GRE New Pattern – Changes in the GRE revised General Test
The New GRE Pattern, or the Revised GRE Pattern, was introduced in August 2011. This is considered to be the biggest change in pattern that has happened in the history of the exam.
The New GRE Pattern has three sections—GRE Quantitative, GRE Verbal, and AWA—which are evaluated on a scale of 260–340, with 0–6 rating for the Analytical Writing section. Whenever GRE pattern change is mentioned, the question that follows is:
What is the new GRE Exam syllabus?
While we can broadly define the GRE Quantitative Syllabus, nothing is defined as GRE Verbal Syllabus. It would help you to understand what the sections are composed of in understanding the GRE exam syllabus.
GRE Quantitative Syllabus or GRE Maths Syllabus consists of:
Arithmetic: Which comprises integers and their properties viz. factorization, divisibility, odd and even, prime numbers, remainders, ratio proportion, percentage, absolute values and decimal representations.
Algebra: This topic of the GRE Quant Syllabus includes simultaneous and quadratic equations, inequalities, word problems, exponents, co-ordinate geometry and other operations regarding intercepts and slopes; application of these to real world problems.
Geometry: Perhaps the most divisive topic in the entire syllabus for GRE. Comprising of properties of lines parallel and perpendicular, different types of triangles like isosceles, equilateral and other polygons, circle and its various properties, Pythagorean theorems and areas/perimeters and volumes.
Data analysis: Last but definitely not the least, this portion of the GRE math syllabus includes takes you back to high school dealing with statistics viz. mean, mode, median, quartiles, range, deviation etc. You will also be asked to interpret data with the help of tables, graphs, charts and frequency distributions, and answer questions involving concepts of Probability, Permutation and Combination.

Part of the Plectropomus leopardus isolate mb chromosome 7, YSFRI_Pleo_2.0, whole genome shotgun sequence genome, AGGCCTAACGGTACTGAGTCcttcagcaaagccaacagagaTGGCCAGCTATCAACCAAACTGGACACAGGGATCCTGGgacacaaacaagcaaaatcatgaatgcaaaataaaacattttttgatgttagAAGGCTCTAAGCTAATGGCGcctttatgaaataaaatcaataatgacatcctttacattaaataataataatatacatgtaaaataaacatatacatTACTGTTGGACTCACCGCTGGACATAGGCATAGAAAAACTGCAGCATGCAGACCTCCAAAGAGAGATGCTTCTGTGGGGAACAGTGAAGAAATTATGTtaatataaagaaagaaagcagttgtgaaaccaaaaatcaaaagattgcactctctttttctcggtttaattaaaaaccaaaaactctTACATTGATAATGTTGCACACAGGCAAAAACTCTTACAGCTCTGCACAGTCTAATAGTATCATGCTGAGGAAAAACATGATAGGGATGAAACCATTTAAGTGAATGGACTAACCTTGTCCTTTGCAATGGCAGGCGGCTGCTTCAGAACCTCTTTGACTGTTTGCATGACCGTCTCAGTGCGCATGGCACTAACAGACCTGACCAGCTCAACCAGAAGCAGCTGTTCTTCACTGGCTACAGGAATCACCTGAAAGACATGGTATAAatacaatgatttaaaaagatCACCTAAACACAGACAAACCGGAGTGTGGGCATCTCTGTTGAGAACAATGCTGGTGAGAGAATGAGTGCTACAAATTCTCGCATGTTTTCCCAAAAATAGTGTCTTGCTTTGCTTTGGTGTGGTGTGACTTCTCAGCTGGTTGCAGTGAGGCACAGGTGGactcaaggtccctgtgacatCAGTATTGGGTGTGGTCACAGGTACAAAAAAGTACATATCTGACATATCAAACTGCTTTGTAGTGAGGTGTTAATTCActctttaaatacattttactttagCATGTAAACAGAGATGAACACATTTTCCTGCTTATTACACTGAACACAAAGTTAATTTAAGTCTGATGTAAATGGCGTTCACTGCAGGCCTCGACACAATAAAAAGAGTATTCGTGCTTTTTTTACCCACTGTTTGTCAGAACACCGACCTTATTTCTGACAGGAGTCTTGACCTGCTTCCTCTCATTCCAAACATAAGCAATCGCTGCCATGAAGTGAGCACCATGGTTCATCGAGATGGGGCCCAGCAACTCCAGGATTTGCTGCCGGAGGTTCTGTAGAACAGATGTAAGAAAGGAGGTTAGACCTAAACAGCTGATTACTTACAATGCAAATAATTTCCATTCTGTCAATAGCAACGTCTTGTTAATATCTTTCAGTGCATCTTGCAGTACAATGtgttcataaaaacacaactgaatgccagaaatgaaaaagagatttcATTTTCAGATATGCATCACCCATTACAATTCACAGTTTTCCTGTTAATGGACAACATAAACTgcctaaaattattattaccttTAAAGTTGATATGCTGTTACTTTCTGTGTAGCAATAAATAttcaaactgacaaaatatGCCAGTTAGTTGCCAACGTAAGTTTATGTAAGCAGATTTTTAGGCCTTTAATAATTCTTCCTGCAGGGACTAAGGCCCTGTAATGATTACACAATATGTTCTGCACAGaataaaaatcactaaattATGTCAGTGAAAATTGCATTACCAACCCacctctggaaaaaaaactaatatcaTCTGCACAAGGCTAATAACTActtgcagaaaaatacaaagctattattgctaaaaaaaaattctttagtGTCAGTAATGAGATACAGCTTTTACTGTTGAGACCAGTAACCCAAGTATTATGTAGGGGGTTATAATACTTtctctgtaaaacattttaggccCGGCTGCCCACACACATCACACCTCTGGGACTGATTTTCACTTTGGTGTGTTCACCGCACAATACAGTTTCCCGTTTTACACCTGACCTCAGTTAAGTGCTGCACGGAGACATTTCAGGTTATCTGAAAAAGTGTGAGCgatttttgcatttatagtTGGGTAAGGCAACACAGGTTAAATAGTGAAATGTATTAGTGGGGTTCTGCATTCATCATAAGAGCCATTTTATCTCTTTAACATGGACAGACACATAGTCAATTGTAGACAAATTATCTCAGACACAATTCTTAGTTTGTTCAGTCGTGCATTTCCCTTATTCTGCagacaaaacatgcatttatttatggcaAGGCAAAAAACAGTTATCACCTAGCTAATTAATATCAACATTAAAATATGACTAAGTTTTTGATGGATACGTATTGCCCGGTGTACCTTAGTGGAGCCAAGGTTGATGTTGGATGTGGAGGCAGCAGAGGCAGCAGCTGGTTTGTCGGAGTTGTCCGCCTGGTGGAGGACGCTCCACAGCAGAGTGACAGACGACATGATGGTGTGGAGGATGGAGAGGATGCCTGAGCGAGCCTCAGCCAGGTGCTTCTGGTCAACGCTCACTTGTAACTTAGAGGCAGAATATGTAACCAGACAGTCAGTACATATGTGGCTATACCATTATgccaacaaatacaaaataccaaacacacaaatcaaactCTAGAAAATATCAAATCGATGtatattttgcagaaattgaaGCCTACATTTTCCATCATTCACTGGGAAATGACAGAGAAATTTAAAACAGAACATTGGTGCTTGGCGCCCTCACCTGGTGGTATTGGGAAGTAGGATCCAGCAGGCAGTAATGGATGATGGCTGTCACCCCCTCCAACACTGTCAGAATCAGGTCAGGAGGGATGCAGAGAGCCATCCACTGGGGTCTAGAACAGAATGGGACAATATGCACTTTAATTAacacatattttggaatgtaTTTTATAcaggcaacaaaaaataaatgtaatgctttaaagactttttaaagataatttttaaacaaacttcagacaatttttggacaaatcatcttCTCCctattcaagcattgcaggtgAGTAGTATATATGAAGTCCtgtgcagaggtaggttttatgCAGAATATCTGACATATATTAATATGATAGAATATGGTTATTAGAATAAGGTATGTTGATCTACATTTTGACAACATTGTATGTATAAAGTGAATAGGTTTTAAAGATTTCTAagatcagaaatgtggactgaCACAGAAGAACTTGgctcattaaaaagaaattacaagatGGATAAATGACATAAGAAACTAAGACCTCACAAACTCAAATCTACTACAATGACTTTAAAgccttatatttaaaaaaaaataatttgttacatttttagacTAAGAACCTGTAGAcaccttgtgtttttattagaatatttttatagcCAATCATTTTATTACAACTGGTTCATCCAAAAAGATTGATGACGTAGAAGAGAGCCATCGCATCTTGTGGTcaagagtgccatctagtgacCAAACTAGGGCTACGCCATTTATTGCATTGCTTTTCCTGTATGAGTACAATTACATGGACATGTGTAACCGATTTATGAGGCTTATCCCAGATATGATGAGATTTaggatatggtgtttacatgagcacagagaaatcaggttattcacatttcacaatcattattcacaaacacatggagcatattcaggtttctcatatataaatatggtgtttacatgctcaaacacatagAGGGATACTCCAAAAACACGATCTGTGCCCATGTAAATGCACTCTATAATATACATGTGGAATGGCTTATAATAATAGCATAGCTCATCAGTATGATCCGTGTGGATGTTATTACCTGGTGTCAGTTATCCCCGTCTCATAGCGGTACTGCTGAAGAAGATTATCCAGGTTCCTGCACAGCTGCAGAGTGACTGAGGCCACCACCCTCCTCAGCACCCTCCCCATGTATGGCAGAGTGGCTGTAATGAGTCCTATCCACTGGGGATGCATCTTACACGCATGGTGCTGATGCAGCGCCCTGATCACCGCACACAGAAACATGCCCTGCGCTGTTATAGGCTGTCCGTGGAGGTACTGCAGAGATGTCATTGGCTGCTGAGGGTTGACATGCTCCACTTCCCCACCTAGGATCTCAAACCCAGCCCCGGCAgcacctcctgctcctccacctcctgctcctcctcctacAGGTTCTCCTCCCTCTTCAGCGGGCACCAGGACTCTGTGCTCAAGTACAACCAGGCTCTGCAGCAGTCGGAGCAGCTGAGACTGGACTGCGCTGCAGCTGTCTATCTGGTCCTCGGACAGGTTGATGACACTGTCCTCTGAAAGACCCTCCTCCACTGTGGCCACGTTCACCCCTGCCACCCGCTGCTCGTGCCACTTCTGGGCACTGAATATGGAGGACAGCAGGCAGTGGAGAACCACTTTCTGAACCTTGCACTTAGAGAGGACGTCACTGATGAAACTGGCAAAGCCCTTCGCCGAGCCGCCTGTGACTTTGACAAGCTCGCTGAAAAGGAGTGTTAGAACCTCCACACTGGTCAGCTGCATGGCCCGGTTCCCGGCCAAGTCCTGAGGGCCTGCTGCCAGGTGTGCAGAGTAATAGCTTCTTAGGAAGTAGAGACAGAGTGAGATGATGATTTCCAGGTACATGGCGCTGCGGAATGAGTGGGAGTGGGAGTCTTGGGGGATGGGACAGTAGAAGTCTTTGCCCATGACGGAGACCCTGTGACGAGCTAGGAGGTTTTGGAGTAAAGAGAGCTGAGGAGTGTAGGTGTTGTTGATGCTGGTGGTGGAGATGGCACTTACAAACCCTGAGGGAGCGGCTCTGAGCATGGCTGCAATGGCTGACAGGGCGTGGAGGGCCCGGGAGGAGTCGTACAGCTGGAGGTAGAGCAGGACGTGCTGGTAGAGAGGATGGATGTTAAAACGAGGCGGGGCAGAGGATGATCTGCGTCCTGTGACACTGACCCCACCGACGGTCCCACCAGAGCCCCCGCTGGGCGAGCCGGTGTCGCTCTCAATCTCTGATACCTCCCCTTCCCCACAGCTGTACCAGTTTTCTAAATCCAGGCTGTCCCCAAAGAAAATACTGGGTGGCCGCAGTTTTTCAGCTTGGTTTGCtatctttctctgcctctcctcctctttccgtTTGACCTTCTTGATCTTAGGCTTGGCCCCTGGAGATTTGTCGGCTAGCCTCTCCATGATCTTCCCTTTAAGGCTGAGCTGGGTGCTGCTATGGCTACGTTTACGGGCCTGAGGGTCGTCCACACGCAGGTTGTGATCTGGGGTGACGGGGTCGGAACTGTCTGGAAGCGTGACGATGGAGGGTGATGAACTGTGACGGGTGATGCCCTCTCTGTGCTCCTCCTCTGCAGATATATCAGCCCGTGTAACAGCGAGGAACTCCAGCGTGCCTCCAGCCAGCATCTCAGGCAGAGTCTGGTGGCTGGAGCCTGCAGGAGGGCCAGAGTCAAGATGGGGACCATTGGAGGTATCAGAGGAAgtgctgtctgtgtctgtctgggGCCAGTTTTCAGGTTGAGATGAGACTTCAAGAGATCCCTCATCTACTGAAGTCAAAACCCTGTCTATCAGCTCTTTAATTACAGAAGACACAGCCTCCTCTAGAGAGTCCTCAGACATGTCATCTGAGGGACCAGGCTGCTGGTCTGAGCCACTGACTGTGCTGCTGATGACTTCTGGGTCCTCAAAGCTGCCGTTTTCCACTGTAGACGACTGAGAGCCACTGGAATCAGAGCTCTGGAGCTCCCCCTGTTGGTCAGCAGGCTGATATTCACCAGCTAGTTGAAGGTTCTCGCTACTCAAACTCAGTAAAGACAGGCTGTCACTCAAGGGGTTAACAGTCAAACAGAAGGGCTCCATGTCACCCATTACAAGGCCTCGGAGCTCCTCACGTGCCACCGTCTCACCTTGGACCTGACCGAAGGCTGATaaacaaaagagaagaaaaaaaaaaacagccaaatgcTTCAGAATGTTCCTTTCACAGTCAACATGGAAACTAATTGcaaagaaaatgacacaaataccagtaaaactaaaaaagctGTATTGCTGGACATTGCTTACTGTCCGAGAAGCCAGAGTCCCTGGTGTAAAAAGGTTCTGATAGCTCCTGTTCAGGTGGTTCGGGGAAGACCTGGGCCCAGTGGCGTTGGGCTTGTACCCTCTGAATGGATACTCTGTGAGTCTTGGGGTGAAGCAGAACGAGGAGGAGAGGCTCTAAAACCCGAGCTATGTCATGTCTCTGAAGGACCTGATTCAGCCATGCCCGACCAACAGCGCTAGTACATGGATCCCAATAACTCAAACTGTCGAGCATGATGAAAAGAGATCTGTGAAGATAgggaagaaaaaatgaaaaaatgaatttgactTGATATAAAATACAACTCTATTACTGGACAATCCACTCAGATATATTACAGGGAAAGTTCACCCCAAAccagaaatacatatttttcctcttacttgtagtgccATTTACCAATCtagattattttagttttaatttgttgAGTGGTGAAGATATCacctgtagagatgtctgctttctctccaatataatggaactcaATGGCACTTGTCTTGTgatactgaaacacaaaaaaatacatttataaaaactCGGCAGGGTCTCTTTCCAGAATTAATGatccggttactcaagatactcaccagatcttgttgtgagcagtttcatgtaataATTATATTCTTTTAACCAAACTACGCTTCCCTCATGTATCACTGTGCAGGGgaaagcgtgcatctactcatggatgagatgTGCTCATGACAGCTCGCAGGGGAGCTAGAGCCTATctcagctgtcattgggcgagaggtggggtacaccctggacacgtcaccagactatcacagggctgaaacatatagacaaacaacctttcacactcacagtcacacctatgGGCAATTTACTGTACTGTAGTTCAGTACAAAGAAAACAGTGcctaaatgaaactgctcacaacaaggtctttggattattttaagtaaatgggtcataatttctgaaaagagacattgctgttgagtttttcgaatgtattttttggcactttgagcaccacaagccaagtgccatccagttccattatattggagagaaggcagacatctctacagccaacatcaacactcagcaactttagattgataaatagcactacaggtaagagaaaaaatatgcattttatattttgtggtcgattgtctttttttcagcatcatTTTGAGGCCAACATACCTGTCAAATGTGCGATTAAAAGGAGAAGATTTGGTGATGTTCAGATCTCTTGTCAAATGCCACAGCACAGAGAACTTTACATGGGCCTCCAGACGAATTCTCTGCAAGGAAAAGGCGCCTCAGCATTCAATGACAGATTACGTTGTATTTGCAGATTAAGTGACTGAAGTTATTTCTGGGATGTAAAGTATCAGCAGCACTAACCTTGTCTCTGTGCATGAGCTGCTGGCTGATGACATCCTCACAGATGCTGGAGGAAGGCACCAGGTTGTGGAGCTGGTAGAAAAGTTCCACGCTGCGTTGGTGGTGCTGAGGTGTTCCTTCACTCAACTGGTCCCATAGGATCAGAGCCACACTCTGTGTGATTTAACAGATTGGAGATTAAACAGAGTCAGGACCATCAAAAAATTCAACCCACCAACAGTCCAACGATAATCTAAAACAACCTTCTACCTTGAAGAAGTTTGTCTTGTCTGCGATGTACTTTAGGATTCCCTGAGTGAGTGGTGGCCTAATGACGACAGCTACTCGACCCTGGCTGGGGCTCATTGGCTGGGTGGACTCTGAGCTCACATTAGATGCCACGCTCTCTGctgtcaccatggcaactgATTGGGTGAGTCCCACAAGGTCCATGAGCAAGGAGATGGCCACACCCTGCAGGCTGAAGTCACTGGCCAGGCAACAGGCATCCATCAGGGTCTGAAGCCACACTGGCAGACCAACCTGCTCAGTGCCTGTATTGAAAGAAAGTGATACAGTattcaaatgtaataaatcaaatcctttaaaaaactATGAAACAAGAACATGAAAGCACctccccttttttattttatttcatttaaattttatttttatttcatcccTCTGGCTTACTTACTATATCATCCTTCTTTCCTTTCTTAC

The Verbal section of GRE basically assesses your comprehension skills and how well you can obtain information from a written material. Some questions need you to go through a passage, read it, comprehend the information, and answer related questions. While others test your ability to understand different sentence structures and your contextual understanding of words and sentences through text completion questions.
GRE Verbal syllabus consists of:
1. Reading Comprehension
In this section, you will be given a passage that you should go through and comprehend. Following this, there will be questions related to the passage that you should answer. While it might sound simple, Reading Comprehension is actually the Achilles’ heel of most GRE aspirants in the Verbal section of GRE. For tips and tricks to manage Reading Comprehension Questions, click here.
2. Text Completion
This section of GRE Verbal tests your ability to form a mental image of the text that you’re reading. You will be provided with one to five lines of text with some pieces of vital information missing. Your ability to understand the context of the question statement will help you fill up the blanks appropriately.
3. Sentence Equivalence
This section is exactly what it sounds like! In this section, you will be provided a sentence with a single blank that needs to be filled with two words from the choices. Sounds easy, right? But here’s the catch! The two choices that you select out of the six choices given should complete the sentence in such a way that the meaning of the sentence remains the same or similar with the two choices.
For all these Verbal topics you need to build a strong vocabulary, so it’s high time to get prepping!
The Quantitative and the Verbal sections of GRE are scored out of 170, with 130 being the minimum score. The increment is in terms of one point with no negative marking.
The GRE Analytical Writing assesses your ability to critically analyze a topic and write an essay about the said topic, providing strong ideas and backing it up with properly laid out arguments. This section however doesn’t judge your knowledge about the subject pertaining to the topic in question.
The Analytical Writing section is divided into:
2. Argument Task essay, where you will be provided the author's point of view and will be asked to critique it, question it, and weigh the logic of the statement.
So apart from the changes in the syllabus of GRE, the test now emphasizes on assessing a student’s critical and analytical thinking capabilities, which is a yardstick for checking whether the student is eligible for admissions to higher education programs, such as MS, PhD, and business programs like MBA, MIS, and MEM.